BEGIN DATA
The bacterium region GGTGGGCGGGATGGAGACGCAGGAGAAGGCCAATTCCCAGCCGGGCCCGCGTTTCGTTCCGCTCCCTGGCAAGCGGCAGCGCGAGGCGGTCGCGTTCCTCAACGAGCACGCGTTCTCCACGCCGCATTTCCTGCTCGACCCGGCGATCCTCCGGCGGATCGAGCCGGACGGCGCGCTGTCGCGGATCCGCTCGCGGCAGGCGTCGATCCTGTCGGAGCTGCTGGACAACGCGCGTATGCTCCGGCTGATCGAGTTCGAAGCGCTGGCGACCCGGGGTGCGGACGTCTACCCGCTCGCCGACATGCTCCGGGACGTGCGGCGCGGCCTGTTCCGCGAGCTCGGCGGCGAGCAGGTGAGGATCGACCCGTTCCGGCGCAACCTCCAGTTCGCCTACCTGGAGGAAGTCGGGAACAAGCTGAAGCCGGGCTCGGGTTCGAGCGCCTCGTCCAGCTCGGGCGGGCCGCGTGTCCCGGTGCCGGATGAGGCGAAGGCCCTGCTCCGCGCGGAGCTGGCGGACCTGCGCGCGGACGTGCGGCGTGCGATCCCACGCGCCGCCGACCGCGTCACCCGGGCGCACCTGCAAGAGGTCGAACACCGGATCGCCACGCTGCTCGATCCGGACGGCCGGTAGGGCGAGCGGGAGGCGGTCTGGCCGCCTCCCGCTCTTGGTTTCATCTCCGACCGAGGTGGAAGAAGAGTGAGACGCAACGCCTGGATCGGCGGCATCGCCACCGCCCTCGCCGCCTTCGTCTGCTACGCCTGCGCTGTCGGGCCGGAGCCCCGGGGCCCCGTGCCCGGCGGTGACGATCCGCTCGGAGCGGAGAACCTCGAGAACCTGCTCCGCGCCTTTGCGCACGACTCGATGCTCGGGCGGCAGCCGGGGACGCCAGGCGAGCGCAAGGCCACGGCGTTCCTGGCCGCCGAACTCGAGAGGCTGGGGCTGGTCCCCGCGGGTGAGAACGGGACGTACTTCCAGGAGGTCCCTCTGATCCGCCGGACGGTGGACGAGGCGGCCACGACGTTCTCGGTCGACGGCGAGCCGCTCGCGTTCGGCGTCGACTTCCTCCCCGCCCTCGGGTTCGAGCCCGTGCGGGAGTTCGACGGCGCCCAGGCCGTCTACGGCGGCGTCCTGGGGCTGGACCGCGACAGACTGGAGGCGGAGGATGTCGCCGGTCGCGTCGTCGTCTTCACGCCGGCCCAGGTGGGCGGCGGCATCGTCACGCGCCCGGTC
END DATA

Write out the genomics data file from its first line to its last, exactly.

The bacterium region GGTGGGCGGGATGGAGACGCAGGAGAAGGCCAATTCCCAGCCGGGCCCGCGTTTCGTTCCGCTCCCTGGCAAGCGGCAGCGCGAGGCGGTCGCGTTCCTCAACGAGCACGCGTTCTCCACGCCGCATTTCCTGCTCGACCCGGCGATCCTCCGGCGGATCGAGCCGGACGGCGCGCTGTCGCGGATCCGCTCGCGGCAGGCGTCGATCCTGTCGGAGCTGCTGGACAACGCGCGTATGCTCCGGCTGATCGAGTTCGAAGCGCTGGCGACCCGGGGTGCGGACGTCTACCCGCTCGCCGACATGCTCCGGGACGTGCGGCGCGGCCTGTTCCGCGAGCTCGGCGGCGAGCAGGTGAGGATCGACCCGTTCCGGCGCAACCTCCAGTTCGCCTACCTGGAGGAAGTCGGGAACAAGCTGAAGCCGGGCTCGGGTTCGAGCGCCTCGTCCAGCTCGGGCGGGCCGCGTGTCCCGGTGCCGGATGAGGCGAAGGCCCTGCTCCGCGCGGAGCTGGCGGACCTGCGCGCGGACGTGCGGCGTGCGATCCCACGCGCCGCCGACCGCGTCACCCGGGCGCACCTGCAAGAGGTCGAACACCGGATCGCCACGCTGCTCGATCCGGACGGCCGGTAGGGCGAGCGGGAGGCGGTCTGGCCGCCTCCCGCTCTTGGTTTCATCTCCGACCGAGGTGGAAGAAGAGTGAGACGCAACGCCTGGATCGGCGGCATCGCCACCGCCCTCGCCGCCTTCGTCTGCTACGCCTGCGCTGTCGGGCCGGAGCCCCGGGGCCCCGTGCCCGGCGGTGACGATCCGCTCGGAGCGGAGAACCTCGAGAACCTGCTCCGCGCCTTTGCGCACGACTCGATGCTCGGGCGGCAGCCGGGGACGCCAGGCGAGCGCAAGGCCACGGCGTTCCTGGCCGCCGAACTCGAGAGGCTGGGGCTGGTCCCCGCGGGTGAGAACGGGACGTACTTCCAGGAGGTCCCTCTGATCCGCCGGACGGTGGACGAGGCGGCCACGACGTTCTCGGTCGACGGCGAGCCGCTCGCGTTCGGCGTCGACTTCCTCCCCGCCCTCGGGTTCGAGCCCGTGCGGGAGTTCGACGGCGCCCAGGCCGTCTACGGCGGCGTCCTGGGGCTGGACCGCGACAGACTGGAGGCGGAGGATGTCGCCGGTCGCGTCGTCGTCTTCACGCCGGCCCAGGTGGGCGGCGGCATCGTCACGCGCCCGGTC